Anxiety, Common to Fragile X and Like Disorders, Might Be Eased with CBD Gel, Study Finds

Anxiety, Common to Fragile X and Like Disorders, Might Be Eased with CBD Gel, Study Finds

Many behaviors are shared by people with fragile X syndrome (FXS), autism spectrum disorder (ASD), and 22q11.2 deletion syndrome (22qDS), and particularly common is high levels of anxiety, new research shows.

Data from a clinical trial in FXS patients also suggest that an investigative cannabidiol gel might help to ease such “social anxiety and associated behavioral manifestations.”

The research was presented at the 22nd Society for the Study of Behavioural Phenotypes (SSBP) Research Symposium in the poster, “Common Behavioral Features of Autism, Fragile X Syndrome, and 22q11.2 Deletion Syndrome.

“Those of us who care for patients and families contending with certain neuropsychiatric dysfunction understand that there are significant shared sociobehavioral symptoms between such disorders,” Honey Heussler, a professor at the University of Queensland in Australia and one of the researchers who presented the poster, said in a press release.

“[U]ntil now no review has been conducted to examine or clarify the overlap,” Heussler added.

Researchers reviewed scientific literature, looking for these overlaps. They also looked at data for how common behaviors in these symptoms might be treated with cannabidiol (CBD), a non-psychoactive component of cannabis that has garnered a lot of scientific and industry research in recent years.

This review was funded by Zynerba Pharmaceuticals, the developer of Zygel (ZYN002), a cannabidiol gel placed on the skin that a study found to ease anxiety and other behavioral symptoms in children and teenagers with fragile X.

Among the review’s stated objectives was “to suggest a possible role for CBD in the management of these shared symptoms.”

The team found that FXS, ADS, and 21qDS share a number of behaviors, particularly anxiety, social avoidance, and attention problems. They noted that many of these behaviors seem to stem from anxiety; being more anxious could lead a person to avoid social situations that can induce anxiety.

Further supporting this, anxiety was a common symptom; for example, one study of children with FXS that was reviewed reported that more than 80% of participants had an anxiety disorder, most often a phobia.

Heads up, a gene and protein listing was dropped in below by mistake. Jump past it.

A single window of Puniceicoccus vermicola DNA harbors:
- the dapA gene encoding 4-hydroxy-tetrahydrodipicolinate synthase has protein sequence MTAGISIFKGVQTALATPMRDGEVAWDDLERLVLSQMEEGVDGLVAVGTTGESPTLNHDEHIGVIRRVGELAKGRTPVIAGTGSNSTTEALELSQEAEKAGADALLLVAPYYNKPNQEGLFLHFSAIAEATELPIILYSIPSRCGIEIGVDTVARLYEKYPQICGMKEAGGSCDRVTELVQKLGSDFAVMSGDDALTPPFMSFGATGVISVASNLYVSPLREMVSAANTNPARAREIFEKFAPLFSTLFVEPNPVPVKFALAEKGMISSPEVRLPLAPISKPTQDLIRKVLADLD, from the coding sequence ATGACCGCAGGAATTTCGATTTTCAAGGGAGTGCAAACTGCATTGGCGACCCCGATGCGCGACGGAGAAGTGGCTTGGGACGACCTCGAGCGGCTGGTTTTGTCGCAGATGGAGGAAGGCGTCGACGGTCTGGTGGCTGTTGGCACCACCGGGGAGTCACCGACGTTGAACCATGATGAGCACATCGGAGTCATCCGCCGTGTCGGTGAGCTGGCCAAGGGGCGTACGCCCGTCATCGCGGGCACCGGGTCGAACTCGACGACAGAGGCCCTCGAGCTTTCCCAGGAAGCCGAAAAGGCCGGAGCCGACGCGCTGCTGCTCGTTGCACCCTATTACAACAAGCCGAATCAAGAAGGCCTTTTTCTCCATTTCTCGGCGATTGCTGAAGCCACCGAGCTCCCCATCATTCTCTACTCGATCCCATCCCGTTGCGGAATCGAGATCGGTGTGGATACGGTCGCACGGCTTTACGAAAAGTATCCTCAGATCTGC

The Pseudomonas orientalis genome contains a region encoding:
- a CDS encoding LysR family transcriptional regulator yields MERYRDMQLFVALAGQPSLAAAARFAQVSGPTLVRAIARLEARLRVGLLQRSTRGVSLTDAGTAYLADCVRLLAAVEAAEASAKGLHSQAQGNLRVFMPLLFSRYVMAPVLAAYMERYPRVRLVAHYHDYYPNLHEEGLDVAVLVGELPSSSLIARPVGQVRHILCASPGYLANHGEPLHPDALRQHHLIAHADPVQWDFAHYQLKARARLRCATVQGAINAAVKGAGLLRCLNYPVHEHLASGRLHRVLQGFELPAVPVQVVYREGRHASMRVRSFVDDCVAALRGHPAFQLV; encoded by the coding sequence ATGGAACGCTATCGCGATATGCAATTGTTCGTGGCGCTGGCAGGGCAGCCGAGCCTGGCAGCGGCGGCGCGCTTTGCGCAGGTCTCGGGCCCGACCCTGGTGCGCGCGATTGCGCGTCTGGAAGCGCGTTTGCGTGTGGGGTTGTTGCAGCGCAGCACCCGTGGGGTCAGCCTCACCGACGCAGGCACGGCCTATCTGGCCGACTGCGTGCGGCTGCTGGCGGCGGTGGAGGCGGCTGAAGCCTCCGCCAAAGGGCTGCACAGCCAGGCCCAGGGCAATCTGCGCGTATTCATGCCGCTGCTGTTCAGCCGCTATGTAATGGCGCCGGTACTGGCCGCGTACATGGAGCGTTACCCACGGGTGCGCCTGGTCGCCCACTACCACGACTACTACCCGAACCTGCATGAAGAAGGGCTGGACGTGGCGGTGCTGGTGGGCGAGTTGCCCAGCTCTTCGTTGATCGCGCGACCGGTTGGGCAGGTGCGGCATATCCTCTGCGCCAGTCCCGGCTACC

The researchers also found evidence that CBD was found to significantly reduce anxiety in some early trials in people. This includes data from the Phase 1/2 open-label FAB-C (ACTRN12617000150347, which stands for “Treatment of Fragile X Syndrome Anxiety and Behavioral Challenges with CBD”) study that evaluated the safety and efficacy of Zygel in children and adolescents with fragile X.

“Preliminary evidence shows that CBD improves social anxiety and associated behavioral manifestations suggesting that CBD may prove to be effective in managing the spectrum of behavioral symptoms associated with these conditions,” the researchers wrote.

“These data on the shared behaviors between ASD, FXS and 22qDS are important to understanding disease impact, patient care, and the development of potential treatments,” Heussler said. “One such potential treatment being studied in well-controlled clinical trials is a proprietary gel formulation of CBD, which has diverse pharmacologic effects and may prove to be important in these neuropsychiatric disorders.”

Two of this study’s three researchers are employees of Zynerba Pharmaceuticals, and Heussler reports having received research support from the company.

Marisa holds an MS in Cellular and Molecular Pathology from the University of Pittsburgh, where she studied novel genetic drivers of ovarian cancer. She specializes in cancer biology, immunology, and genetics. Marisa began working with BioNews in 2018, and has written about science and health for SelfHacked and the Genetics Society of America. She also writes/composes musicals and coaches the University of Pittsburgh fencing club.
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Marisa holds an MS in Cellular and Molecular Pathology from the University of Pittsburgh, where she studied novel genetic drivers of ovarian cancer. She specializes in cancer biology, immunology, and genetics. Marisa began working with BioNews in 2018, and has written about science and health for SelfHacked and the Genetics Society of America. She also writes/composes musicals and coaches the University of Pittsburgh fencing club.
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